How I graduated with highest ever GPA – Beautiful AUN best graduating student
– American University of Nigeria‘s best graduating student has revealed the secret of her success
– Immaculata Onuigbo also spoke on the various challenges she had to surmount to achieve the feat
– On Friday, May 12, she was celebrated alongside others as her parents looked on in pride Immaculata Onuigbo graduated with a GPA of 3.98 as the best graduating of American University of Nigeria (AUN), Yola.
In an interview with Premium Times, she revealed the story of her success including the many problems she had to overcome while at AUN. She reveals that when she was in primary six, two visitors came calling at her school in Enugu. They were from the Shehu Musa Yar’Adua Foundation, Abuja.
Ms Onuigbo says: “My school was one of the schools they came to and I was lucky to have been chosen for the exams. “So, I went for the exams, the first one was a written exam, the second one was an oral interview. I was lucky to emerge as one of the winners of the scholarship from my state. That was how I won my first scholarship to secondary school.” After her secondary school, she got another scholarship into the university.
On Friday, May 12 night, she bagged six awards including the Afrinvest (West Africa) Award for Academic Excellence that includes a paid internship at any of the company’s subsidiaries. She also revealed some of the challenges saying:
“The first challenge was language barrier. “Prior to coming here, it was only English and Igbo that I normally hear, but I came here and almost everyone was speaking Hausa, so I heard to adapt to hearing people speak Hausa, and I eventually learnt how to speak Hausa. “Another thing was the journey; the road trip was always very stressful but then it was always worth it coming back to school. “For academic challenges… I had great teachers in my secondary school. Whenever I needed help, I always asked for one and they were always willing to help, so it made it very easy to excel academically. I didn’t have much problem academically.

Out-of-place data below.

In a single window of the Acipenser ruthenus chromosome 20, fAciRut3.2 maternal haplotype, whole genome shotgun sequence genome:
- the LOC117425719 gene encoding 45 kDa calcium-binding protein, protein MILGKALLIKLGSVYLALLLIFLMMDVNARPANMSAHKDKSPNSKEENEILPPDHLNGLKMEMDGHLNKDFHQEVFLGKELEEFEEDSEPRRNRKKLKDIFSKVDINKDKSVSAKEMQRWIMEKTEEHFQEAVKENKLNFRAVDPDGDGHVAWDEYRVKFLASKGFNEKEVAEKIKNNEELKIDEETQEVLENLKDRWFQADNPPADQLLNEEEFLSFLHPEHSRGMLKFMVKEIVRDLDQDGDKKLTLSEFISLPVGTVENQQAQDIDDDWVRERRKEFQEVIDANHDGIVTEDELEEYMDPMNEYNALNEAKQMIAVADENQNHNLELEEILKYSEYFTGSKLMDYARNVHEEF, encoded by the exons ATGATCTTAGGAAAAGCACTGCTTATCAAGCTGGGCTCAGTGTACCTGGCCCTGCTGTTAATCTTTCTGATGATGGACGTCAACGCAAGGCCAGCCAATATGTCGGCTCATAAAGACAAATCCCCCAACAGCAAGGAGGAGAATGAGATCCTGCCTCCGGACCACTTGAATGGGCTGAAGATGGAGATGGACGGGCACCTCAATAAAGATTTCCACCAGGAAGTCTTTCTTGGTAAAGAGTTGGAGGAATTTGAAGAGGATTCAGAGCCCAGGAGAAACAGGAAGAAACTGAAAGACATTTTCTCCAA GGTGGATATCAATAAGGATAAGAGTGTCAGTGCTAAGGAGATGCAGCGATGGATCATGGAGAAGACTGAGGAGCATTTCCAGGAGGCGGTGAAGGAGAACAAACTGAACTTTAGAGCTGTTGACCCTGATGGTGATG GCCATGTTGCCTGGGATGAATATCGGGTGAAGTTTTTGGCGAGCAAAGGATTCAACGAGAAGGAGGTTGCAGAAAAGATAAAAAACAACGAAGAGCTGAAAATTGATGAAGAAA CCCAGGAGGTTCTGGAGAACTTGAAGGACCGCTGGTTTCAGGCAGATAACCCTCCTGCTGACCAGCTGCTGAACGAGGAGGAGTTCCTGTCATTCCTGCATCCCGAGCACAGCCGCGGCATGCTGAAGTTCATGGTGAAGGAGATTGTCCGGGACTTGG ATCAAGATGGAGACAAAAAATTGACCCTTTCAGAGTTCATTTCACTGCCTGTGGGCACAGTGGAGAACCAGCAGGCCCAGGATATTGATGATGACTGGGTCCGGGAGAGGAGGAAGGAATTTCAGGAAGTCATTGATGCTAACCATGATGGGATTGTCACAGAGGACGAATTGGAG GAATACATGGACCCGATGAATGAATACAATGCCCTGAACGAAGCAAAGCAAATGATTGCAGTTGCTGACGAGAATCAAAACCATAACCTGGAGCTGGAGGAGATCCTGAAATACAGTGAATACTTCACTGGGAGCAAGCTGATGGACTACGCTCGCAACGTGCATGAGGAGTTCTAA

“Being a member (of the Honors Society), the minimum CGPA to be a member is 3.5. So, if you want to maintain your membership, you have to work hard to at least be above that 3.5. So, it helped me to keep my grades in check. “Also, the scholarship programme that we do, we organize jazz nights, we sell tickets and then the money we get from the ticket sales we use it go give scholarships to primary school children. So, it really helped me build my community service skills. I served as secretary.”
Onuigbo said she chose a course that she enjoyed. “I would say that I was lucky to have chosen something that I enjoy doing. “Because you know, one thing is that no matter what studying is actually hard. What makes it easier is if you are enjoying, then you feel the pain less. So, I enjoyed what I read, and I love learning, learning new things. Every day I learn a new thing. That was what helped me,” she said.
Her mother, Victoria, said her daughter was “just naturally gifted.” Mrs Onuigbo who is a nurse said: “Because as from Primary Four, she used to write letters. If I am out now, she wants to tell me something, she will put it in writing, when I read it, I’ll just laugh and say ‘this girl has sharp brain. “They are three boys and three girls, God has blessed us and crowned us with this Onyinyechukwu,” she turned and pointed to her daughter, “She goes with her name, ‘Gift from God’.”
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